“They say it’s the last song. They don’t know us, you see – it’s only the last song if we let it be”. Death came one sunny Friday morning in May. We knew to expect it, had known ever since the diagnosis almost a year
You know how it goes. You run into someone you haven’t seen in ages and before you know it, you’ve said it: “Hi!! How are you?” To which the other person usually replies “I’m good! How are you?” and never “Life sucks, I need help”.
You might have noticed that I’m wearing glasses these days. Or you might not have noticed at all, which is more likely because who in the world is going around thinking about who is wearing glasses and who isn’t, right? But for me, it’s a
In this house we try to live with the seasons as much as we can. That is not very hard when you’re living in the forest, because the seasons are always in your face (take that literally in the fall, when you are torpedoed with round after round of acorns and chestnuts falling down. On your head).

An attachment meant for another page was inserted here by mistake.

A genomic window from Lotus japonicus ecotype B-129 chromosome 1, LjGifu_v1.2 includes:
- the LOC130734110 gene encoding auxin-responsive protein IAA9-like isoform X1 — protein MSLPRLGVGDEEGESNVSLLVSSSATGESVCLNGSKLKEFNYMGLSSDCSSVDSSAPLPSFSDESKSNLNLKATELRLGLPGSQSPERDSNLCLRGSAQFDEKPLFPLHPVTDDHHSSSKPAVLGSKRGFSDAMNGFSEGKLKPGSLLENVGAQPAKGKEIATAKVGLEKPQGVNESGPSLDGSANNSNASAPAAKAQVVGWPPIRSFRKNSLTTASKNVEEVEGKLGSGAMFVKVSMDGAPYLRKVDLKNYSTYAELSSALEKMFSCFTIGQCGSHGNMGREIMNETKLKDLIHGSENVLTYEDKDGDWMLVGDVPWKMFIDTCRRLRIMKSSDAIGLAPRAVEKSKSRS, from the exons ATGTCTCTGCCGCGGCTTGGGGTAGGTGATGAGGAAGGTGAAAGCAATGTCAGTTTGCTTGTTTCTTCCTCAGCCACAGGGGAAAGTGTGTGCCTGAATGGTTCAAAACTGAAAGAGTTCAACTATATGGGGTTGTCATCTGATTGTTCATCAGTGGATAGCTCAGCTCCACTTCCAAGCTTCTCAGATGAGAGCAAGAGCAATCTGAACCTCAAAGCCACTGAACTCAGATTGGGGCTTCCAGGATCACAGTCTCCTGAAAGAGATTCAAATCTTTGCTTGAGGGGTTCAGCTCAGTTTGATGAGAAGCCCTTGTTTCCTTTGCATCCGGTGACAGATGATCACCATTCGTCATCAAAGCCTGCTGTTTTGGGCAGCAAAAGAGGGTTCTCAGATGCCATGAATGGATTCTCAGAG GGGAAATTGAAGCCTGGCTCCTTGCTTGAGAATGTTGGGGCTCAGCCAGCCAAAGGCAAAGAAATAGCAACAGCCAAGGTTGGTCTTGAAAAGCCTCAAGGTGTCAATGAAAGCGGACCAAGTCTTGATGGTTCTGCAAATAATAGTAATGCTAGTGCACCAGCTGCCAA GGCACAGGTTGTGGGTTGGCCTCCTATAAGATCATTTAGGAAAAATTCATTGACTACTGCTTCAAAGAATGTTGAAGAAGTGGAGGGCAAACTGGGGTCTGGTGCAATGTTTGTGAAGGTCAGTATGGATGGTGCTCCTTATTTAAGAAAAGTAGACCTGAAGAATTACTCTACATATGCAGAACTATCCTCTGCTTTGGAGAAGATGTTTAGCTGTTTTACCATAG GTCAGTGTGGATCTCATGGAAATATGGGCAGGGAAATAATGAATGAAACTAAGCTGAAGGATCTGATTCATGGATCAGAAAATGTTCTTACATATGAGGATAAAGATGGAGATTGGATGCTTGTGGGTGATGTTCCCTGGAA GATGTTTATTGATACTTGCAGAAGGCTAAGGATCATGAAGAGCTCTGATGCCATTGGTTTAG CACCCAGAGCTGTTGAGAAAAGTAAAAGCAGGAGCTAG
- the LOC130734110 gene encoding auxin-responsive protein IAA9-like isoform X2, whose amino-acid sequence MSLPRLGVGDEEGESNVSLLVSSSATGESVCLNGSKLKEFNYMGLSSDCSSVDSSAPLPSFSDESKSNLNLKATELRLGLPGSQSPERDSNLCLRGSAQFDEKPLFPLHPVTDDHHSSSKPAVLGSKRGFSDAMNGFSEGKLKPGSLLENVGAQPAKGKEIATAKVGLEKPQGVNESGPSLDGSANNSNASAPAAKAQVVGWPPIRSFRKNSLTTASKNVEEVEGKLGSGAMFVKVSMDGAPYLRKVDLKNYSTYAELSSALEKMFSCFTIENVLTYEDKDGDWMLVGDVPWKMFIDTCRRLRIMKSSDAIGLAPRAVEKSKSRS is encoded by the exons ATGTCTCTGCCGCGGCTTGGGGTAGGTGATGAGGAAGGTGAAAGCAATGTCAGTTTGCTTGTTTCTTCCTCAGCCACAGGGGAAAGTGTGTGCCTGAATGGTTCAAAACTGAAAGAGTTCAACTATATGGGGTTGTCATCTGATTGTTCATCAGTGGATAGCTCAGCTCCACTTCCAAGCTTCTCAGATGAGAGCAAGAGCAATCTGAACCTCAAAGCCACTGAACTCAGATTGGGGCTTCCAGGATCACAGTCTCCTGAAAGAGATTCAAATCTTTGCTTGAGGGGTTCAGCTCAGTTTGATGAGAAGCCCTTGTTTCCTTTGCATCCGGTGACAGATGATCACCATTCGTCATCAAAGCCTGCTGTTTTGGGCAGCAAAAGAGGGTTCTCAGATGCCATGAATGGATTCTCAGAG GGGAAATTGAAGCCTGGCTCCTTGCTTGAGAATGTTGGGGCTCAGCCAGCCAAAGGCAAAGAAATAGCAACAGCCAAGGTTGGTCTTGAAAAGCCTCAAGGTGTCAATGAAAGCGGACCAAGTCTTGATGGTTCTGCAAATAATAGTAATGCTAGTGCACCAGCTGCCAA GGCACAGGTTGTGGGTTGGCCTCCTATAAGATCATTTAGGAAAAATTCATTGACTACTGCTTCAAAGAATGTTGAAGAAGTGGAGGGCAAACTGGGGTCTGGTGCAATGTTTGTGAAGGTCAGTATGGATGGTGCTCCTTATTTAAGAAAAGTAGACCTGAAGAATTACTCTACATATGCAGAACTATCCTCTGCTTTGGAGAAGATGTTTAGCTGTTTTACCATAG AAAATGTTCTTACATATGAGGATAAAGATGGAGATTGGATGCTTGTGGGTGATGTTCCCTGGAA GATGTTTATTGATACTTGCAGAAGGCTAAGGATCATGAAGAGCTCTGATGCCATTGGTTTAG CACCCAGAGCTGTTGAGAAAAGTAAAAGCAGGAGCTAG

For my son.
I never knew your hair would smell so sweet
after a long day of playing in the sun
I never knew I’d feel so incomplete
when you’re away, and I am home alone
Eleven years ago, I went into the studio to record an album. I had written just about a handful of songs, was fresher-than-fresh as a songwriter and as green as the first patch of grass in spring – and I had no idea what I wanted, how I wanted it to sound, or who I was for that matter.
With the holidays behind us, our family has been busy implementing our New Year’s resolutions to make our life as simple as possible in 2018. This requires a lot of letting go – sometimes a sad and painful process and sometimes something to look forward to, but always challenging. Vulnerable. Also exciting.
She was my dream horse, practically perfect in every way – the prettiest, the smartest, the best. Afraid of nothing and the personification of calm presence, with the sweetest eyes you’ve ever seen. But because life rarely goes as we expect it to go, and because changing circumstances sometimes call for difficult choices, …
Never could I have imagined how it would touch me to experience first-hand what it means to raise a child with disabilities, both practically and emotionally, as well as socially. To witness the resilience, joy, stamina and love of these children and their parents and their siblings, throughout all their hardships and sometimes downright suffering, was life changing for me.